What You Believe Doesn’t Matter

What you say you believe doesn’t really matter does it? At least not in words… How you live is way more interesting, revealing, and truth-telling.  Why, then, do we say things to students/youth like, “You have to decide what you believe for yourself.  That is the most important thing.”  Shouldn’t we encourage them to practice their faith instead of practicing their defense of their faith?

What You Believe Doesn't MatterFor example, spending hours and hours explaining what “inerrancy of Scripture” and what an “errant view of Scripture” is seems less helpful and less worthwhile than helping a student understand why bullying other kids at school for believing differently is out of line with the teachings and ways of Christ in whom they are deciding to “believe.”
It’s the connection that seems to be missing in Sunday School and other such teachings.  Do some concepts have to be explained in words?  Sure.  But what are we spending our time on?  Are we ever addressing the lives of our students?  Did we address the fact that when the students came into the classroom they were extremely rude to the boy who looks different from them and that’s why he left the classroom never to return that Sunday morning?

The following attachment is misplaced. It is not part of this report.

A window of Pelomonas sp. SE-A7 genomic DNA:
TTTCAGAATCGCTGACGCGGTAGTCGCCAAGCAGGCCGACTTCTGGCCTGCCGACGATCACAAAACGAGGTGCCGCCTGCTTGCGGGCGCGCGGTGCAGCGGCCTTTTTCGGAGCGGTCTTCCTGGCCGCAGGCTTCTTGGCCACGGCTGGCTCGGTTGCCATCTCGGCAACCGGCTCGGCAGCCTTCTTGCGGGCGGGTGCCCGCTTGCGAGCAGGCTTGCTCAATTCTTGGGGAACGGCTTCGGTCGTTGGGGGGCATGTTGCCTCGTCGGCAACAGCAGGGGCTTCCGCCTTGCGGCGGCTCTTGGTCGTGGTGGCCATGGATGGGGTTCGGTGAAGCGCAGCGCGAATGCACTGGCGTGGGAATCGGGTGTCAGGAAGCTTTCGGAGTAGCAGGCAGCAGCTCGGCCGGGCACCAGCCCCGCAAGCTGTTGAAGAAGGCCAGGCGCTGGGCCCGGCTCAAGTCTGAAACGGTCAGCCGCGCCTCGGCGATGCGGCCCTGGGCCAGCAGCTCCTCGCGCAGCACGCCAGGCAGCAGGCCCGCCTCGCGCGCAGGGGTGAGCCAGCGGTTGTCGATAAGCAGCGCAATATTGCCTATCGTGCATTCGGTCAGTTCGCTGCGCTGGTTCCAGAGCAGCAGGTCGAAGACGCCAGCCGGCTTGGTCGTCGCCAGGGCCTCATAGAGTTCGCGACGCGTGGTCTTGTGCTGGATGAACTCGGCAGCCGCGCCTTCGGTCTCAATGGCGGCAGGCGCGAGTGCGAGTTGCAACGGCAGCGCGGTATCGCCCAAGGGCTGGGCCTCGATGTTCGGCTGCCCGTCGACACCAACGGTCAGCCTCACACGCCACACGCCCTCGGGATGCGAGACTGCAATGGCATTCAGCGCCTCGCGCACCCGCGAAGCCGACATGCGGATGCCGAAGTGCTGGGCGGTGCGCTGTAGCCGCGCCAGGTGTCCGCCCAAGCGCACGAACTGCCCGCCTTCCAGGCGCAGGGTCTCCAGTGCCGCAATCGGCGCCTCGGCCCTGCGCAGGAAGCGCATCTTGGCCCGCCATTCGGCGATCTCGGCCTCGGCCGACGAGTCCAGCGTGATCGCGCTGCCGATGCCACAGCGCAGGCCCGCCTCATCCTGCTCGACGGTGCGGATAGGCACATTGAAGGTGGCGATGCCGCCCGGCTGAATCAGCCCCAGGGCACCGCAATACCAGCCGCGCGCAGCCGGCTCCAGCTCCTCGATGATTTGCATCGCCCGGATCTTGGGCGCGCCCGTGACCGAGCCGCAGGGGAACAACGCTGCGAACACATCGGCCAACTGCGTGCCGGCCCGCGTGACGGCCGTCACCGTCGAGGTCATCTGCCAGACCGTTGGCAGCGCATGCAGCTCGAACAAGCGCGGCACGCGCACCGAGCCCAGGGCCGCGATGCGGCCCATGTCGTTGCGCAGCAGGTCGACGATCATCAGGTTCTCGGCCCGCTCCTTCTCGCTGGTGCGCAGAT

There’s a laziness I see in teaching students about the ways of Christ.  There isn’t thought involved and no prophetic voice.  Using prefab curriculum isn’t bad, but it shouldn’t be a crutch for a lack of preparation and forethought and love for the souls that come through the door in a church to be pastored.
Perhaps it just takes a leader who is living it out to be able to teach it.  Teachers are supposed to be held to higher standards, not simply volunteers who are too worn out to care if the students can understand and apply what’s being said.
More care is needed or else we reinforce a words-only “Christian”.  Laziness of mind is a plague that has affected me too.  It’s just worth it not to be lazy minded and not to be lazy in general.  Let’s tell stories from our lives, let’s let students go out and have something to practice like considering others better than themselves like Christ did, and let’s let them come back and talk about how hard it was or how it made them see someone differently.  Let’s not talk so much about how much we know about our religion.  Let’s live together and love together and not only debate together.  And they will know that we are his disciples by our love.